Scripture is kind of like that, too. These amazing narratives detail how humanity and the Divine rub together as those who came before us share their stories about navigating this crazy thing called life. The basic plot repeats itself we read tale after tale where God provides love and humanity responds to that love. Some things, like the 10 Commandments, tell us what that response should look like – love God; don’t lie, cheat, steal, kill or covet. Jesus gave us his living example of how we can live life as fully as God created us to live it. Our response to God’s love is to love God above all things and love our neighbor as ourselves. (Matt 22: 37-39; Mark 12:30-31; Luke 10:28; Deuteronomy 6:5 and Leviticus 19:18) It’s the golden rule of treating someone else as we would want to be treated. (Matthew 7:12) It’s recognizing that God is the creator and all of creation is loved by God. When we begin to experience the depth of God’s love for us we cannot deny our individual responsibility and natural tendency to care for those in need.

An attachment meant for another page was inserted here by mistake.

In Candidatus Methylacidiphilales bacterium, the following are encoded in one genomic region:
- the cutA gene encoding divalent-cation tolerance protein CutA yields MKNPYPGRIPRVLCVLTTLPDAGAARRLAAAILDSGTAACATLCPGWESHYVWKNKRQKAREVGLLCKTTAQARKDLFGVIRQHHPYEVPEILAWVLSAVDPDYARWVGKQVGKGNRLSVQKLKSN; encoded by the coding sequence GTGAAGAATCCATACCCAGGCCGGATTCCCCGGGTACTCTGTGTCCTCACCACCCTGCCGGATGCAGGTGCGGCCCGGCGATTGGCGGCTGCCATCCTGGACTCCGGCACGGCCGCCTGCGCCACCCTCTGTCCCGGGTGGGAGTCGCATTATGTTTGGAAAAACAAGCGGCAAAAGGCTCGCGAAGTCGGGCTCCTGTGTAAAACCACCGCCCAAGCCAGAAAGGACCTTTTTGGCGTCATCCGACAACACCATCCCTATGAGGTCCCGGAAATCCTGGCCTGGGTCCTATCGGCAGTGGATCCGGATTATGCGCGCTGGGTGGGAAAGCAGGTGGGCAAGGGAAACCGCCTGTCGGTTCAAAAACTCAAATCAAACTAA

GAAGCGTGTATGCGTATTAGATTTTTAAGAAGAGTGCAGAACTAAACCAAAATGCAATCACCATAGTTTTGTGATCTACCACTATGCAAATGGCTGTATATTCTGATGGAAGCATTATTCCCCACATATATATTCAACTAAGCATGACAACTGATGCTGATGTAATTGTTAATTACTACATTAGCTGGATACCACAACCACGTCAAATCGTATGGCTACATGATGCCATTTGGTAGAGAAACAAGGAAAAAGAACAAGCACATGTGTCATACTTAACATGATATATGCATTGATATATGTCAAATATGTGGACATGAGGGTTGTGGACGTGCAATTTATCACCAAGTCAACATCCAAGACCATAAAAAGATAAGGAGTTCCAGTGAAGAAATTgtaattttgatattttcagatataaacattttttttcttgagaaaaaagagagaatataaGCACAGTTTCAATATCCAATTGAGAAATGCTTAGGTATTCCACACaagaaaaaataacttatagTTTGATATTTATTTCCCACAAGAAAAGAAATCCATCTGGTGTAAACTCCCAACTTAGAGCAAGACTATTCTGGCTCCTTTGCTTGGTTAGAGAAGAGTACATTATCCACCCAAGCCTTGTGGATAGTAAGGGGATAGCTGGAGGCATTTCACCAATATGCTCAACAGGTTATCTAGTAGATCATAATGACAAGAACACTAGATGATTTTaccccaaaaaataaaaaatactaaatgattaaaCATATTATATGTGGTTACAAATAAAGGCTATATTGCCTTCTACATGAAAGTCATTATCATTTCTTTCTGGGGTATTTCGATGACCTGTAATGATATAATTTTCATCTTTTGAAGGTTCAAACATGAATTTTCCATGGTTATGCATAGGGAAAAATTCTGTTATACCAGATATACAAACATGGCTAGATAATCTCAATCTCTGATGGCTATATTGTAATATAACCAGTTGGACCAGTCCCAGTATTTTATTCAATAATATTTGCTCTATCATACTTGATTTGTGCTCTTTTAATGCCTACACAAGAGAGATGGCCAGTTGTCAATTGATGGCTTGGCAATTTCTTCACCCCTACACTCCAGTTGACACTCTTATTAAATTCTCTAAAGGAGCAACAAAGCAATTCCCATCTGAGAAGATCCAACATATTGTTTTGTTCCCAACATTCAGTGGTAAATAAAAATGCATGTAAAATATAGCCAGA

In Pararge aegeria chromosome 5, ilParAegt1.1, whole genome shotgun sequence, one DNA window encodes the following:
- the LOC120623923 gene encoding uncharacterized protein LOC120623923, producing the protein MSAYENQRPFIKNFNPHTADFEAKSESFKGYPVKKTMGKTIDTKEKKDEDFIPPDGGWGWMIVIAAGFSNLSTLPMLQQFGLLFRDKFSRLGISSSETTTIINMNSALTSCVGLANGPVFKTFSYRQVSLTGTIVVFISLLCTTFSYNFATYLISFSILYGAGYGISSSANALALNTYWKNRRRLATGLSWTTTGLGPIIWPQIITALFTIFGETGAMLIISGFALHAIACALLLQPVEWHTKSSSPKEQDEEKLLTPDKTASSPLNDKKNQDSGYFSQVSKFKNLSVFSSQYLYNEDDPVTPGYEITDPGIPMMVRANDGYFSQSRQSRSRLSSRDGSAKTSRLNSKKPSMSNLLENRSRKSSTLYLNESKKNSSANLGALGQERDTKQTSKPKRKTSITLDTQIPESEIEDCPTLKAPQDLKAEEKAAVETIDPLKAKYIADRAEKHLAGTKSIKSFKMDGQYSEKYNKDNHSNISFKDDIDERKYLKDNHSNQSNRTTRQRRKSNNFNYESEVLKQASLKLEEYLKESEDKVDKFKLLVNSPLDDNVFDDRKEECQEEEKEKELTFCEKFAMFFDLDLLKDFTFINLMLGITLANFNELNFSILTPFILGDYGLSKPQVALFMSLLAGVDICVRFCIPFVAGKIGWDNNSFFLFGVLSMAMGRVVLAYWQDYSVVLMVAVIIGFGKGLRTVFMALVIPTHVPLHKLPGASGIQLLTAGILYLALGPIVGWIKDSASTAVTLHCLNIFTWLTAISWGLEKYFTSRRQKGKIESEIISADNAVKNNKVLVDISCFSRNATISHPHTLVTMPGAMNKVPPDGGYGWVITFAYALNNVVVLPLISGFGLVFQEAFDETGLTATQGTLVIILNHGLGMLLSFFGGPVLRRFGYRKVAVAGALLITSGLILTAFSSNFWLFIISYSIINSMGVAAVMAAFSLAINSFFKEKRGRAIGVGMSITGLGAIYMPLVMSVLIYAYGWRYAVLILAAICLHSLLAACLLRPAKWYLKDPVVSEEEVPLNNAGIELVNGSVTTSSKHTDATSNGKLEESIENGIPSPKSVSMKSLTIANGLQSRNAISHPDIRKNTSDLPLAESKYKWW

As we continue to read the prose, poetry, and songs of scripture within the framework of God’s love for humanity and humanity’s response to that love, we find ourselves deep within stories about who we are and Whose we are. We learn what it means to live with God in this amazing world and find comfort in knowing the ancients’ struggles were like ours. We hear their voices telling us, from the perspective of their era and culture, what it looks like to trust God as if we truly believe in God’s love. It is our challenge to take that information and keep it new and fresh and alive so that we continue to live knowing that God’s plan and creation were as God saw them…good, very good.
Kind of like the simple, homemade mac and cheese…